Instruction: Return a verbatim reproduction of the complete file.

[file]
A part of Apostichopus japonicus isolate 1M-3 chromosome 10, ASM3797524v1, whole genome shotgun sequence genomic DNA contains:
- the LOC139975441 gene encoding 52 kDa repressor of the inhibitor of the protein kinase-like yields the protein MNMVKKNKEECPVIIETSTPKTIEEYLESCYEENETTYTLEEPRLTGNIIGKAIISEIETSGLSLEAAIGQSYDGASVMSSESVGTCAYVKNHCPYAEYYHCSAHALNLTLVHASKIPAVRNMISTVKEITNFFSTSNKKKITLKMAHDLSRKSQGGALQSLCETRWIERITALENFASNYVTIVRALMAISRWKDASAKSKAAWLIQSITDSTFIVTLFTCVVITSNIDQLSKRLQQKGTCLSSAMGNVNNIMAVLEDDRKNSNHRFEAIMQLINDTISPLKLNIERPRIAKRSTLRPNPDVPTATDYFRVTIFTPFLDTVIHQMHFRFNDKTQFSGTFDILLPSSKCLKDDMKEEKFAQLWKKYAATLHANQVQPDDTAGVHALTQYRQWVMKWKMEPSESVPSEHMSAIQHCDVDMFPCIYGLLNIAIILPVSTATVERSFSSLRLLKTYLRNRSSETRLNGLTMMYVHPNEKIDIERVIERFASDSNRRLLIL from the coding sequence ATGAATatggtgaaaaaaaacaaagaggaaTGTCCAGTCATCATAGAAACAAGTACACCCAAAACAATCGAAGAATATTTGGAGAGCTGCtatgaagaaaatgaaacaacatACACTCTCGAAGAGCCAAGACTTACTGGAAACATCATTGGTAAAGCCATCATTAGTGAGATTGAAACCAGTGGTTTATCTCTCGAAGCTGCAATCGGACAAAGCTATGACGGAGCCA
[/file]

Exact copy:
A part of Apostichopus japonicus isolate 1M-3 chromosome 10, ASM3797524v1, whole genome shotgun sequence genomic DNA contains:
- the LOC139975441 gene encoding 52 kDa repressor of the inhibitor of the protein kinase-like yields the protein MNMVKKNKEECPVIIETSTPKTIEEYLESCYEENETTYTLEEPRLTGNIIGKAIISEIETSGLSLEAAIGQSYDGASVMSSESVGTCAYVKNHCPYAEYYHCSAHALNLTLVHASKIPAVRNMISTVKEITNFFSTSNKKKITLKMAHDLSRKSQGGALQSLCETRWIERITALENFASNYVTIVRALMAISRWKDASAKSKAAWLIQSITDSTFIVTLFTCVVITSNIDQLSKRLQQKGTCLSSAMGNVNNIMAVLEDDRKNSNHRFEAIMQLINDTISPLKLNIERPRIAKRSTLRPNPDVPTATDYFRVTIFTPFLDTVIHQMHFRFNDKTQFSGTFDILLPSSKCLKDDMKEEKFAQLWKKYAATLHANQVQPDDTAGVHALTQYRQWVMKWKMEPSESVPSEHMSAIQHCDVDMFPCIYGLLNIAIILPVSTATVERSFSSLRLLKTYLRNRSSETRLNGLTMMYVHPNEKIDIERVIERFASDSNRRLLIL from the coding sequence ATGAATatggtgaaaaaaaacaaagaggaaTGTCCAGTCATCATAGAAACAAGTACACCCAAAACAATCGAAGAATATTTGGAGAGCTGCtatgaagaaaatgaaacaacatACACTCTCGAAGAGCCAAGACTTACTGGAAACATCATTGGTAAAGCCATCATTAGTGAGATTGAAACCAGTGGTTTATCTCTCGAAGCTGCAATCGGACAAAGCTATGACGGAGCCA